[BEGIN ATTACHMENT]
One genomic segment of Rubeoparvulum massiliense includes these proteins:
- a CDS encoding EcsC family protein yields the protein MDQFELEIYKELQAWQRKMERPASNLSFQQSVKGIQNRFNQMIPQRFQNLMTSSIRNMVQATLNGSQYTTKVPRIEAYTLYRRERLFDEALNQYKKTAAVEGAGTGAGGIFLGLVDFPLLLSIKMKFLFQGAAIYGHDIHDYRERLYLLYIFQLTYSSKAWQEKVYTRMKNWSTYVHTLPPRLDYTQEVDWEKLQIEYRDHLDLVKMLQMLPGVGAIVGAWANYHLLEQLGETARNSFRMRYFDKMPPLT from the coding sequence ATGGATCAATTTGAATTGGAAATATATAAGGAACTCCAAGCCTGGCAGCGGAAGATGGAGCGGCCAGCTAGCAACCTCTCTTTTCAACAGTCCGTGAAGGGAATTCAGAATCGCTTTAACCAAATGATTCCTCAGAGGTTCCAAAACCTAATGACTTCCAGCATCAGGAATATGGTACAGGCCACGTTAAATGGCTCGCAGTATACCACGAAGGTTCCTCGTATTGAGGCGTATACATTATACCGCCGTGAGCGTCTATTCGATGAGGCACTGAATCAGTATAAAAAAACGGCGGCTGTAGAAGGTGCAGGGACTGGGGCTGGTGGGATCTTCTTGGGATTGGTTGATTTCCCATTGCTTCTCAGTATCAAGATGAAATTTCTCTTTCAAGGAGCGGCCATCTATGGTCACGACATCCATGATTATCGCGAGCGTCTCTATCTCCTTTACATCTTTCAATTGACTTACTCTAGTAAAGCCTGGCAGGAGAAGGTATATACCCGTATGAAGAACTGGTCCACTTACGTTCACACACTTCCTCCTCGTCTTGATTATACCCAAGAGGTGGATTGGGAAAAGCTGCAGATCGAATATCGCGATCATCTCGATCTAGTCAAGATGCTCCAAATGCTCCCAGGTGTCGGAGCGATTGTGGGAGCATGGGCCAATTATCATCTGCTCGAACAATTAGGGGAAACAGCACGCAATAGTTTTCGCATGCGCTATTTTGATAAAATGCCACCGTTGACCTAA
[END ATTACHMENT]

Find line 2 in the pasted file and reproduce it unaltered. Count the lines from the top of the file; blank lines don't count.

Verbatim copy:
- a CDS encoding EcsC family protein yields the protein MDQFELEIYKELQAWQRKMERPASNLSFQQSVKGIQNRFNQMIPQRFQNLMTSSIRNMVQATLNGSQYTTKVPRIEAYTLYRRERLFDEALNQYKKTAAVEGAGTGAGGIFLGLVDFPLLLSIKMKFLFQGAAIYGHDIHDYRERLYLLYIFQLTYSSKAWQEKVYTRMKNWSTYVHTLPPRLDYTQEVDWEKLQIEYRDHLDLVKMLQMLPGVGAIVGAWANYHLLEQLGETARNSFRMRYFDKMPPLT from the coding sequence ATGGATCAATTTGAATTGGAAATATATAAGGAACTCCAAGCCTGGCAGCGGAAGATGGAGCGGCCAGCTAGCAACCTCTCTTTTCAACAGTCCGTGAAGGGAATTCAGAATCGCTTTAACCAAATGATTCCTCAGAGGTTCCAAAACCTAATGACTTCCAGCATCAGGAATATGGTACAGGCCACGTTAAATGGCTCGCAGTATACCACGAAGGTTCCTCGTATTGAGGCGTATACATTATACCGCCGTGAGCGTCTATTCGATGAGGCACTGAATCAGTATAAAAAAACGGCGGCTGTAGAAGGTGCAGGGACTGGGGCTGGTGGGATCTTCTTGGGATTGGTTGATTTCCCATTGCTTCTCAGTATCAAGATGAAATTTCTCTTTCAAGGAGCGGCCATCTATGGTCACGACATCCATGATTATCGCGAGCGTCTCTATCTCCTTTACATCTTTCAATTGACTTACTCTAGTAAAGCCTGGCAGGAGAAGGTATATACCCGTATGAAGAACTGGTCCACTTACGTTCACACACTTCCTCCTCGTCTTGATTATACCCAAGAGGTGGATTGGGAAAAGCTGCAGATCGAATATCGCGATCATCTCGATCTAGTCAAGATGCTCCAAATGCTCCCAGGTGTCGGAGCGATTGTGGGAGCATGGGCCAATTATCATCTGCTCGAACAATTAGGGGAAACAGCACGCAATAGTTTTCGCATGCGCTATTTTGATAAAATGCCACCGTTGACCTAA